louis Williamsburg, VA, United States 09-22-06
    louis Williamsburg, VA, United States 09-22-06 Member Since 2015
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    "The Other Side of the Story"

    The Basics: the actual pace of speach was just right, not too involved yet not too slow to be boring. The actual story was absolutely facinating. I always wondered through the years what the other side of the story was. Here, you get it. All the explanations I heard to explain American expansionism seemed to be only one sided. If you have a conscience you'll be interested in this rendition of the truth. Excellent. I couldn't leave it alone until I finished it.

    3 of 3 people found this review helpful
  •  
    wilsonchua 05-20-05
    wilsonchua 05-20-05 Member Since 2014
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    "Very explosive if true."

    We have always wondered why the Philippines is deep in debt and hardly able to regain its premier economic position in the late '50s.

    If only 50% what the author claims is true, then it would be explosive! As more people read this book, they will be exposed to this idea of how the US government can use 'developmental loans' as a way to 'conquer' countries--and How the US is actively corrupting the leadership of each of these countries. Isnt this illegal?

    This can form the legal basis for developing countries around the world to repudiate their loans and thereby help lift the plight of the poor in all the developing countries.

    Countries like the Philippines are budgeting the majority (more than 60%) of our national budget just to service these debts. Debts that are a direct result of morally reprehensible EHMs. Money that could go to feed and educate millions of people, are being funneled to service these debts.

    How much more independent can the Philippiens, if it were not saddled with these dubious 'development' loans? Find out by reading this book. If what the author claims is true. He should be held up as a modern day hero for his courage in exposing this practice.

    46 of 58 people found this review helpful
  •  
    Martha EDMONTON, AB, Canada 09-13-05
    Martha EDMONTON, AB, Canada 09-13-05
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    "Five Star Book, Zero-Star Narrator"

    The narrator's odd declamatory style--at least to my ear--muffled some of the story's impact, but never mind. The story still sizzles.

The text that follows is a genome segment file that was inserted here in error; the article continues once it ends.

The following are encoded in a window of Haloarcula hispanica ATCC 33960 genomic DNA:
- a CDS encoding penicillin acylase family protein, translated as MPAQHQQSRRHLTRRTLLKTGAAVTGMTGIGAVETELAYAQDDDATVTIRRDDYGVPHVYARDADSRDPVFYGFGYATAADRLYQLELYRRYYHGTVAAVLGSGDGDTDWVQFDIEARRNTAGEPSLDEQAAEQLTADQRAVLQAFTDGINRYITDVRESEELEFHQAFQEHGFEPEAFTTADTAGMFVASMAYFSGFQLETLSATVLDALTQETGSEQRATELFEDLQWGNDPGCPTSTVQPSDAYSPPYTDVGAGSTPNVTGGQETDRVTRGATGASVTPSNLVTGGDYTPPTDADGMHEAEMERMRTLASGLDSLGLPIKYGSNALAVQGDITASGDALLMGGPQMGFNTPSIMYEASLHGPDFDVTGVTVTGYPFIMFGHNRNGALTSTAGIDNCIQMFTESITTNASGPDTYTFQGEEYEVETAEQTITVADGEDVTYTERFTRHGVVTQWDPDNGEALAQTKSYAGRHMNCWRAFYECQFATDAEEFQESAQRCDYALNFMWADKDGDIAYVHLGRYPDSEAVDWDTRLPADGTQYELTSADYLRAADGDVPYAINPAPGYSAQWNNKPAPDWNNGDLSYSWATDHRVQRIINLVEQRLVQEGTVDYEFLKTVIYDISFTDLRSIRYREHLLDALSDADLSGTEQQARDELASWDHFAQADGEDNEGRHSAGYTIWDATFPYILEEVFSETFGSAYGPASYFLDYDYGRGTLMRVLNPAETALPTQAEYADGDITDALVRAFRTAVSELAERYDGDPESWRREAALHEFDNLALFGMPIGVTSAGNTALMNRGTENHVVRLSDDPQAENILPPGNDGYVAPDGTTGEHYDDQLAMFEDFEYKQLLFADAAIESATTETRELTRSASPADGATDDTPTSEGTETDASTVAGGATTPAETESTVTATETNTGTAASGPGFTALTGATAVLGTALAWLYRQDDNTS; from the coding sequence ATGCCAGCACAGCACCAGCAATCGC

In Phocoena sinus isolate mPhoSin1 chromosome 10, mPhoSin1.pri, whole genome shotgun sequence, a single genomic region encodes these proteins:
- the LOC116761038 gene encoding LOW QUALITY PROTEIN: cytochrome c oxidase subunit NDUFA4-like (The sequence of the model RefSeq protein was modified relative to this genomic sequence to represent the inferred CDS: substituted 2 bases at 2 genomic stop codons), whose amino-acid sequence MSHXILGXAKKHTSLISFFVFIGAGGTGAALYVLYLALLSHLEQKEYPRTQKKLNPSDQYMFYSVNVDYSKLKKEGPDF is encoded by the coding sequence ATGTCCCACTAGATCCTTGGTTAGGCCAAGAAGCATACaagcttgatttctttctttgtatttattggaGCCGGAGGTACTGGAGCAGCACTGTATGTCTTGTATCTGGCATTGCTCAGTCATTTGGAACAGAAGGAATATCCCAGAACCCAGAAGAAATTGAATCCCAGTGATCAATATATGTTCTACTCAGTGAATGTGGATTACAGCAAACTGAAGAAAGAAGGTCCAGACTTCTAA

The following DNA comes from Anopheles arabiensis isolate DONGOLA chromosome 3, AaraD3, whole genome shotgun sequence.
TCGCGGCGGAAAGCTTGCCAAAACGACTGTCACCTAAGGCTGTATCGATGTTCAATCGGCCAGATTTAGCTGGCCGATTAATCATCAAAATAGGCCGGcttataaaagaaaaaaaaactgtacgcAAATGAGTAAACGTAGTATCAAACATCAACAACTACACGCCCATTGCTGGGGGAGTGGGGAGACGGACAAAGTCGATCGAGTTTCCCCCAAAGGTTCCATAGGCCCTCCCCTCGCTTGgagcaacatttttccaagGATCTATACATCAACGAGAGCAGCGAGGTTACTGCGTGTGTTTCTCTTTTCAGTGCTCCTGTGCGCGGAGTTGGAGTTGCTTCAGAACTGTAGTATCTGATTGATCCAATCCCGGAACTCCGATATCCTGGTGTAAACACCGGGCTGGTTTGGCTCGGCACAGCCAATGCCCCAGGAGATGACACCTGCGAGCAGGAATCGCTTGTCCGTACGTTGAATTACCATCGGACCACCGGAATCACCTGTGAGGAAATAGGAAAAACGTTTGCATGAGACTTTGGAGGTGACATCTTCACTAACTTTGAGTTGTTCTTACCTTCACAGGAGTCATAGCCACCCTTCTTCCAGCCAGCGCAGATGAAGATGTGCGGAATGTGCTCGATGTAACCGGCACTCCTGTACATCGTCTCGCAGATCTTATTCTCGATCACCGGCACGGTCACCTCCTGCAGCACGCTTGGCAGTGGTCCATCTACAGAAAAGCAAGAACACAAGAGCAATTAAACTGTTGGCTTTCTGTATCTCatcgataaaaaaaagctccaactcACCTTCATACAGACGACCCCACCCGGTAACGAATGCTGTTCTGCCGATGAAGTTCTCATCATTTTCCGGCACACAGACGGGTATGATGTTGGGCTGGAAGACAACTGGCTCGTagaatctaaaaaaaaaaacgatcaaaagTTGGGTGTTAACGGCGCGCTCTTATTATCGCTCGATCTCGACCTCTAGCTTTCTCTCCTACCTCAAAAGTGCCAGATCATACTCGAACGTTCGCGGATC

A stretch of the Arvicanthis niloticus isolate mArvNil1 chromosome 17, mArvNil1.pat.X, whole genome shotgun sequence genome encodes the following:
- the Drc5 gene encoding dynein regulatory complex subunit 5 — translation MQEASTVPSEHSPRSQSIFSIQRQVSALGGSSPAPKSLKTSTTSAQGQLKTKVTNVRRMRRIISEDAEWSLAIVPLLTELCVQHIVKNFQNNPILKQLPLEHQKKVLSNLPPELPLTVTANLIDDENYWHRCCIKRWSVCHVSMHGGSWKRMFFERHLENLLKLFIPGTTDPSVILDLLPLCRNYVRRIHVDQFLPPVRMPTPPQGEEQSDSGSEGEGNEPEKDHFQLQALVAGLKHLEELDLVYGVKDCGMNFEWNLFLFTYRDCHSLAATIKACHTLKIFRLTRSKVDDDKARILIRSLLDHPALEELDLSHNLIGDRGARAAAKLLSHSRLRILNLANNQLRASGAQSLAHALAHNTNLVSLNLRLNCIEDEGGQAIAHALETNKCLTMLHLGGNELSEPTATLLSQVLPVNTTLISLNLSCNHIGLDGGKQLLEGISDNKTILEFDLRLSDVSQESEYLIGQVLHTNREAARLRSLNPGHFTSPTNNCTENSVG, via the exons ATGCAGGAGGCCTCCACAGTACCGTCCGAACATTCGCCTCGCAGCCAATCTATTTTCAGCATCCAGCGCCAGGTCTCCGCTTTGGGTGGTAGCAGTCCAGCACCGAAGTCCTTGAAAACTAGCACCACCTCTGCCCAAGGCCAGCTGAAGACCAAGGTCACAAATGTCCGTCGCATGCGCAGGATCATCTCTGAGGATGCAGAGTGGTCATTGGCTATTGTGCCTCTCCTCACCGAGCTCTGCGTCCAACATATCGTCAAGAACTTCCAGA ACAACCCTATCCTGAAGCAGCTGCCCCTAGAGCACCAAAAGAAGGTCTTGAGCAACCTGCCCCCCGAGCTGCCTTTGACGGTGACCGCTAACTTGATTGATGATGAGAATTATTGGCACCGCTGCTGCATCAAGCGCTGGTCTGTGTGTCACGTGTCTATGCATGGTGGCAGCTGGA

Whatever you might think of John Perkins himself, the history he witnessed and shaped as a cog in the "corporatocracy" needs to be told.
    Just listen, and I promise you, you will never again wonder "...why do they hate us so much."

    6 of 7 people found this review helpful
  •  
    Peter Winchester, CT, USA 06-06-05
    Peter Winchester, CT, USA 06-06-05
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    "eye-opening"

    Very interesting and fast moving. It makes you think about the foreign policy actions of conservative administrations.

    6 of 7 people found this review helpful
  •  
    Tolga Washington, DC, USA 09-14-05
    Tolga Washington, DC, USA 09-14-05
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    "More detailed version of this book in progress"

    Of course there will be people who do not want to see the reality of US companies using the US government to advance their interests in developing countries. This book explains the facts in a simplified way so that the 'average American' can understand how things work. Those who don't believe the book, claiming there is not enough detail in it, will be surprised to hear that the author is writing a more detailed version with several other economic hit-man coming forward. Its just a matter of time before more people from developing countries come forward and everything is exposed to those who have the courage to face reality. The next step of course should be to make an effort to hold these greedy and unethical companies responsible.
    This is an excellent book and highly recommended. Don't be distracted by the negative 1 star reviews.

    16 of 20 people found this review helpful